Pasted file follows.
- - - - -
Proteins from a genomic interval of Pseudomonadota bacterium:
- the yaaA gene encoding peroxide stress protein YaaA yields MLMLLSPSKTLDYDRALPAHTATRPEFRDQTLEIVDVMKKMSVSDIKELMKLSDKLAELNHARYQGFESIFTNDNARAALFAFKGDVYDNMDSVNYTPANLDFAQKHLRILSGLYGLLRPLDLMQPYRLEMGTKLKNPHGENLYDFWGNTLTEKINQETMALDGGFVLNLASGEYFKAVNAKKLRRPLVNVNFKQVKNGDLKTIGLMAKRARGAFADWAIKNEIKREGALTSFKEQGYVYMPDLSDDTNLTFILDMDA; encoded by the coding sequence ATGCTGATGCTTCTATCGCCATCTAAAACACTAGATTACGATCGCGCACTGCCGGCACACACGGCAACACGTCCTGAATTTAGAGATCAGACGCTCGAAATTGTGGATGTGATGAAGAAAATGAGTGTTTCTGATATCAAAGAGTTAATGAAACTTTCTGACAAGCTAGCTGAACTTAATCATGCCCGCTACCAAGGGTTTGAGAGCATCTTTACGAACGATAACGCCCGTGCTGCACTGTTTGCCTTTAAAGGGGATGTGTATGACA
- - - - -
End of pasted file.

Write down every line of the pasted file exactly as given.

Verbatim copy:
Proteins from a genomic interval of Pseudomonadota bacterium:
- the yaaA gene encoding peroxide stress protein YaaA yields MLMLLSPSKTLDYDRALPAHTATRPEFRDQTLEIVDVMKKMSVSDIKELMKLSDKLAELNHARYQGFESIFTNDNARAALFAFKGDVYDNMDSVNYTPANLDFAQKHLRILSGLYGLLRPLDLMQPYRLEMGTKLKNPHGENLYDFWGNTLTEKINQETMALDGGFVLNLASGEYFKAVNAKKLRRPLVNVNFKQVKNGDLKTIGLMAKRARGAFADWAIKNEIKREGALTSFKEQGYVYMPDLSDDTNLTFILDMDA; encoded by the coding sequence ATGCTGATGCTTCTATCGCCATCTAAAACACTAGATTACGATCGCGCACTGCCGGCACACACGGCAACACGTCCTGAATTTAGAGATCAGACGCTCGAAATTGTGGATGTGATGAAGAAAATGAGTGTTTCTGATATCAAAGAGTTAATGAAACTTTCTGACAAGCTAGCTGAACTTAATCATGCCCGCTACCAAGGGTTTGAGAGCATCTTTACGAACGATAACGCCCGTGCTGCACTGTTTGCCTTTAAAGGGGATGTGTATGACA